Vector Clip Art

Clipart:

Most clipart files are vector images saved in an EPS (Illustrator 10) format. If you need the image saved in an older eps version or experience problems with your download don't hesitate to contact us. The illustrations originated from my ephemera collection and other resources and were digitized with Adobe Photoshop and Illustrator. The images are not pixel perfect but appear clean and sharp at any size. Some individual clipart images include multiple variations of the image. (Your download will include all files in a zip archive)

All available products are also listed on our Pinterest and Flickr site.

Copyright:

Unless otherwise noted We make no warranties or guarantees regarding copyright or ownership of individual graphics. All images are provided to you without warranty of any kind, either expressed or implied. Most of the images originated in vintage brochures and other publications and may be in the public domain. However we make no guarantees and images must be used at your own risk. We've included artist signatures whenever possible. Click here for more information related to "ownership" and the public domain on Wikipedia.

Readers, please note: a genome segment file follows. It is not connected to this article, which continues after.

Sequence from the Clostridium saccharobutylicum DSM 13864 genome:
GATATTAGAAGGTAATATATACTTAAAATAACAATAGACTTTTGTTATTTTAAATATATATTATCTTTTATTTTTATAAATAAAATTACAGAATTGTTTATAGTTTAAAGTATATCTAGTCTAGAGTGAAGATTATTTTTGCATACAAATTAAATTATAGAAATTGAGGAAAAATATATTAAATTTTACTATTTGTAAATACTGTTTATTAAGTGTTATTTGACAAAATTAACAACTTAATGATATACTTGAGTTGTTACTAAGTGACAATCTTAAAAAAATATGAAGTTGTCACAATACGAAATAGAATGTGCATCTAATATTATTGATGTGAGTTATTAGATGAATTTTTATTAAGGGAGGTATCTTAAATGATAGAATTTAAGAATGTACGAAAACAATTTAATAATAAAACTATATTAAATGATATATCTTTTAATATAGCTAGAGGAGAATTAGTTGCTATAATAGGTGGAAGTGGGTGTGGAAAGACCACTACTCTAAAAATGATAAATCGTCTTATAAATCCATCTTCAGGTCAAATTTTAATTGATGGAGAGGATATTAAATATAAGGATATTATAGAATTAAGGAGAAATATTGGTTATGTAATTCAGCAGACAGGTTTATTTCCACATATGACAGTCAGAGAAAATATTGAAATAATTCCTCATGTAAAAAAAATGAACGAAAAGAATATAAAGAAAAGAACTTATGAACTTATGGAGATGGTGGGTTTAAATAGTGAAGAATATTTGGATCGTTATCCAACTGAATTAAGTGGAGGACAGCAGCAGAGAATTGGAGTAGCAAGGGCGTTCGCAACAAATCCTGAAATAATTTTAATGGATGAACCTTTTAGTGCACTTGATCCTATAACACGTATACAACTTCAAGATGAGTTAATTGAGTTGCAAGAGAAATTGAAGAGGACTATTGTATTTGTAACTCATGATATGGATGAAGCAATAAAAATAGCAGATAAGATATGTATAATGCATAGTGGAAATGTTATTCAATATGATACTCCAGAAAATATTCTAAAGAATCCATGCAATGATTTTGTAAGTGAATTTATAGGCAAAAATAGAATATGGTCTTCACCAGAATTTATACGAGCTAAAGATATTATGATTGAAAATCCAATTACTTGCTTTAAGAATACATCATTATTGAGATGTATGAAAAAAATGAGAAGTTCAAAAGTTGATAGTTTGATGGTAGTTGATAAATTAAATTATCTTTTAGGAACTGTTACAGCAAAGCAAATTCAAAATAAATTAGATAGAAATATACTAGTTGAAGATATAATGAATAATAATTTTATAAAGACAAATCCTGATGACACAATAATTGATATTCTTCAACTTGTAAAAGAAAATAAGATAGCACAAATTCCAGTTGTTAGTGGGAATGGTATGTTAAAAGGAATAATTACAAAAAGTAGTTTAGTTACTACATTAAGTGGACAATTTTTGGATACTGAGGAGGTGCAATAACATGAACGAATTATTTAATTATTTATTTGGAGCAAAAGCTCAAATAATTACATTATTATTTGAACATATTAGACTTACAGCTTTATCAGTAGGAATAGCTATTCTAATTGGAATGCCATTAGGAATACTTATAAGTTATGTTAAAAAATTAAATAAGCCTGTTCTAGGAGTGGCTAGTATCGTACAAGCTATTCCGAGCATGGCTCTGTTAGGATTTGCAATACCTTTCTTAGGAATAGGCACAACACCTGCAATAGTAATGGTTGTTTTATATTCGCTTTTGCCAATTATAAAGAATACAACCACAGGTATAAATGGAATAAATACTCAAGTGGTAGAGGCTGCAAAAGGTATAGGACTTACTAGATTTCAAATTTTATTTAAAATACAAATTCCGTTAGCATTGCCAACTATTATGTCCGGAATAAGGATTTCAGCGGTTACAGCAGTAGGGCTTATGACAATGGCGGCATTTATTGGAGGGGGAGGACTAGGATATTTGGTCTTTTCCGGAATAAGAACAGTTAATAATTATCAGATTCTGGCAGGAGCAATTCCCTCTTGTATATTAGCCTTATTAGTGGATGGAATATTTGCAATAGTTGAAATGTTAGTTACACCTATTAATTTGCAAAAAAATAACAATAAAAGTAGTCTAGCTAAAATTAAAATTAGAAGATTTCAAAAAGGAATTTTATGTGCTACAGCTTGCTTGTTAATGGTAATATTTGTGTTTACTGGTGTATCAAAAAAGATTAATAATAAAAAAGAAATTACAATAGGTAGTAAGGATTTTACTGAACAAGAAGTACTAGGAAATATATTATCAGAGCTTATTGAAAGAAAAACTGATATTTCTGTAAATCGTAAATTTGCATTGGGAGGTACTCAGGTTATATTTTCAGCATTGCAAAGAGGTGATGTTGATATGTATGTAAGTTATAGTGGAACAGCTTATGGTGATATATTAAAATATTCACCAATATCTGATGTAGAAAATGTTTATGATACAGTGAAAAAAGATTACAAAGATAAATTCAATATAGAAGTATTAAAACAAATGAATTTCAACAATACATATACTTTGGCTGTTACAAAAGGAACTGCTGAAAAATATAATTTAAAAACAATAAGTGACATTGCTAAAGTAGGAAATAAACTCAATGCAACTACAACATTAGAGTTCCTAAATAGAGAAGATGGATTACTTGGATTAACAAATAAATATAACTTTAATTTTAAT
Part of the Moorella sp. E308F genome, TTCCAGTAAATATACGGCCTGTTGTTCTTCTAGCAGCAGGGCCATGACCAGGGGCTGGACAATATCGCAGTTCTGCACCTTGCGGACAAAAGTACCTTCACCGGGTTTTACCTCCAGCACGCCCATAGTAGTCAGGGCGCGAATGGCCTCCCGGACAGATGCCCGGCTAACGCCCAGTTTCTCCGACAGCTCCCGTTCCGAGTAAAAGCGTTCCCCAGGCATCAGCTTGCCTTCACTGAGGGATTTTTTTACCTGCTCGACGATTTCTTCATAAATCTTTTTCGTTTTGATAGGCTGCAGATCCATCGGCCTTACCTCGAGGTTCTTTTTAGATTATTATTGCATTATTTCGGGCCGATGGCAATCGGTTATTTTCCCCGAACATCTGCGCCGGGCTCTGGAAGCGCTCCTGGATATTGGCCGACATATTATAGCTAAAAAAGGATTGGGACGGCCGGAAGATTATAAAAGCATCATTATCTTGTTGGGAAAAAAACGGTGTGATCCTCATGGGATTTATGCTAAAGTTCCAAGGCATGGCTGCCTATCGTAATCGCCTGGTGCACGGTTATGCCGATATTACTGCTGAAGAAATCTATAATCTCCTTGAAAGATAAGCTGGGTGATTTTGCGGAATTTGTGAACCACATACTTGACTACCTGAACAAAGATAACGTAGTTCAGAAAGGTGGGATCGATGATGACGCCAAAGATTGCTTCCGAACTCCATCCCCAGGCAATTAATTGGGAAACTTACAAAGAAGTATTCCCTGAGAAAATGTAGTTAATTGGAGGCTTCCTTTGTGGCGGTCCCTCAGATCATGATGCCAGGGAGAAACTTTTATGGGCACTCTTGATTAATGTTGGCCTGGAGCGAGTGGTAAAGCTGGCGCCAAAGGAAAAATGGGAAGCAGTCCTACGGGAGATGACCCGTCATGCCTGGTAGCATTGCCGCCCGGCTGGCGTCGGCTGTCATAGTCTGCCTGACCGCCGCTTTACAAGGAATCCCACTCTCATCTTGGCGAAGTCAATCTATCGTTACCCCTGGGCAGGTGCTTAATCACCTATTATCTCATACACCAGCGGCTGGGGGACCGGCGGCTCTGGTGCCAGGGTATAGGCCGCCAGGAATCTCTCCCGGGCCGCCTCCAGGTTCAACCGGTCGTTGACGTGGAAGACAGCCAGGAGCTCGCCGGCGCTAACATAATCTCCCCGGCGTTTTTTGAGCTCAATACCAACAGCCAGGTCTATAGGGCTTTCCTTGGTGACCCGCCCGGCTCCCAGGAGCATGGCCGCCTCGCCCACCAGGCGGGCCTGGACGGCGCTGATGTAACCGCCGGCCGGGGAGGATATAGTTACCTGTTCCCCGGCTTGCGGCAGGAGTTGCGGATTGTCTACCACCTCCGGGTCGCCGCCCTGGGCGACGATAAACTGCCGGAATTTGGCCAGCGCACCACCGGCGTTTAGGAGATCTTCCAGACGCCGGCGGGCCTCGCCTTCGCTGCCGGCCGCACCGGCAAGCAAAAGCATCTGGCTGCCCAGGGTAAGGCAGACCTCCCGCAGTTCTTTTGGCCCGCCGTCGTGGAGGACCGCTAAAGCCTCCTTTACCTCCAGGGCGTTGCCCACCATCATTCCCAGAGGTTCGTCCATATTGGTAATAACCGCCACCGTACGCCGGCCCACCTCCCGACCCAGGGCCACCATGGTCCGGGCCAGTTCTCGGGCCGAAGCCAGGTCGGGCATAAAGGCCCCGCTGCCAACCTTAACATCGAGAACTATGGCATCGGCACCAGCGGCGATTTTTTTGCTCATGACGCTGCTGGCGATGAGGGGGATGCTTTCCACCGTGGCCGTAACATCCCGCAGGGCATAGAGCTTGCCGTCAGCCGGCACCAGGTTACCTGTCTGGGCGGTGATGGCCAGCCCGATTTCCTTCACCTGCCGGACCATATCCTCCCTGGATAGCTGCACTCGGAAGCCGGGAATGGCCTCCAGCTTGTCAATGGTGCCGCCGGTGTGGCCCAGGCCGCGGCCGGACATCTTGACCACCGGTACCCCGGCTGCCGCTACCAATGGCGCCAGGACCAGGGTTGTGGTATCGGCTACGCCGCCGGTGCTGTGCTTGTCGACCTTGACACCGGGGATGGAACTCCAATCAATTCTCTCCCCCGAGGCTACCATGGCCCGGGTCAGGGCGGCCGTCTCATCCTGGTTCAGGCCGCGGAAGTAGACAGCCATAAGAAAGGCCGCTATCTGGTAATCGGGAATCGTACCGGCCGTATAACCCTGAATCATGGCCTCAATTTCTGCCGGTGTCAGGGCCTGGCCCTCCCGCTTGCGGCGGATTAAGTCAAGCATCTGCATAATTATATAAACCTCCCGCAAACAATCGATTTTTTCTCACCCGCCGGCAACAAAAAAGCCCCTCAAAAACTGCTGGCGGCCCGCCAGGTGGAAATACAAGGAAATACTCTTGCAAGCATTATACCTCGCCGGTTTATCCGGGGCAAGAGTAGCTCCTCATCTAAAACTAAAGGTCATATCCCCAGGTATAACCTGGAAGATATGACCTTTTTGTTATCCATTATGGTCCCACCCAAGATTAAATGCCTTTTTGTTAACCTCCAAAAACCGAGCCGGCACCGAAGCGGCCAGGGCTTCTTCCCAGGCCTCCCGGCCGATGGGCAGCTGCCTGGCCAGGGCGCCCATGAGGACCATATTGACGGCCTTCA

About Vector or EPS images:

There are two basic types of electronic image files: vector graphics and raster (pixel-based) graphics: Vector graphics are created from points, lines, shapes and curves that are based on mathematical formulas. These elements are filled with color, blends, tints or gradients, and lines have a stroke attribute such as a solid or dashed line with different thicknesses and colors. EPS is a file extension for a graphics file format used in vector-based images. EPS stands for "Encapsulated PostScript."

The benefit of vector art is that it is resolution independent—meaning it can be scaled to any size, from a large billboard to a business card, with no loss of detail or sharpness.

The challenge when using a bitmap image file is that each time a bitmap image is manipulated, information is lost, changed and recalculated by the computer as it redraws the altered image. This can result in blurriness, jagged edges and loss of detail. If we tried to double the size of a raster image such as a JPG, the result would be blurry and low quality. But since a vector image is based on mathematical formulas, it can be doubled—or tripled—in size and still retain crisp, high-quality details. Vector images can also be edited to change color or shapes of a section without affecting the whole image.

Most actual brochures are accompanied by a DVD with high resolution scans of every page. You can also purchase DVD's without actual item. Just select "Purchase DVD only" from the selection box on product pages.

Visit visiondesign.com to learn more about vector graphics from Matt Marrinan.

Inkscape is a FREE "Open Source" vector graphics editor with capabilities similar to Illustrator. The program is available for both Apple and Windows users. Click here to learn more.